Seattle City Council rejects more density for affordable housing

by Heidi Groover at

The Seattle City Council has rejected a proposal that would allow nonprofits to build taller and larger developments if those projects included affordable housing or certain community spaces, an attempt to fight displacement as housing costs continue to soar across Seattle.

The council voted 7-2 against the measure. Only the bill’s sponsor, Councilmember Tammy Morales, and Councilmember Dan Strauss voted in favor.

Tuesday’s vote reflected new political dynamics on the council, where Morales is now in the minority after a rightward shift in last year’s council elections. Some new council members say the city should address zoning questions as part of its larger growth planning effort underway now, rather than in a standalone bill.

The proposal would have allowed nonprofits and developers partnering with nonprofits to build larger buildings than zoning codes currently allow if those developments included affordable housing or space for “equitable development uses” such as social services. Developers could tap additional density allowances in areas of the city where residents face a high risk of displacement or where covenants once excluded people of color.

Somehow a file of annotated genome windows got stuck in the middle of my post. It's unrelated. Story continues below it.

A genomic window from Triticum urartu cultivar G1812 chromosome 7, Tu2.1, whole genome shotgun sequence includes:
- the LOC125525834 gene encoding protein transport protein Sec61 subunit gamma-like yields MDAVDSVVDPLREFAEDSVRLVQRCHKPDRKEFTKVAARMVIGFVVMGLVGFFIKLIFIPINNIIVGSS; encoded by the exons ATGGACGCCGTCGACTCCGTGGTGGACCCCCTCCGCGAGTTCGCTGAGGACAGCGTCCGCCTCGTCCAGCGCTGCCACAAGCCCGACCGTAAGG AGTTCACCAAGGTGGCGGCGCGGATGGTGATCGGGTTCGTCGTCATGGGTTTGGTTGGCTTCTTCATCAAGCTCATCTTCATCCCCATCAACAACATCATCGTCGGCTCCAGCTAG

The bill would also have allowed qualifying projects to avoid design review and parking requirements, two regulations developers say add time and costs. The new rules would expire in 2029 or once 35 projects qualified, whichever came sooner.

For housing developments qualifying under the new rules, the bill would have required at least 30% of new homes to be affordable. 

Morales’ original proposal defined affordable rentals as affordable for people making 80% of area median income, about $71,000 for a single person or $91,000 for a family of three. After other council members objected, Morales proposed lowering that to 60% of area median income, or $57,500 for a single person, for studio and one-bedroom apartments and 80% of area median income for other units.

Morales urged her colleagues to back the proposal as a way to encourage more housing development without the need for new city dollars. Allowing more apartments in a single development typically translates to more revenue to help offset construction costs.

“This is how we address displacement in the city … by giving residents more affordable housing options,” Morales said.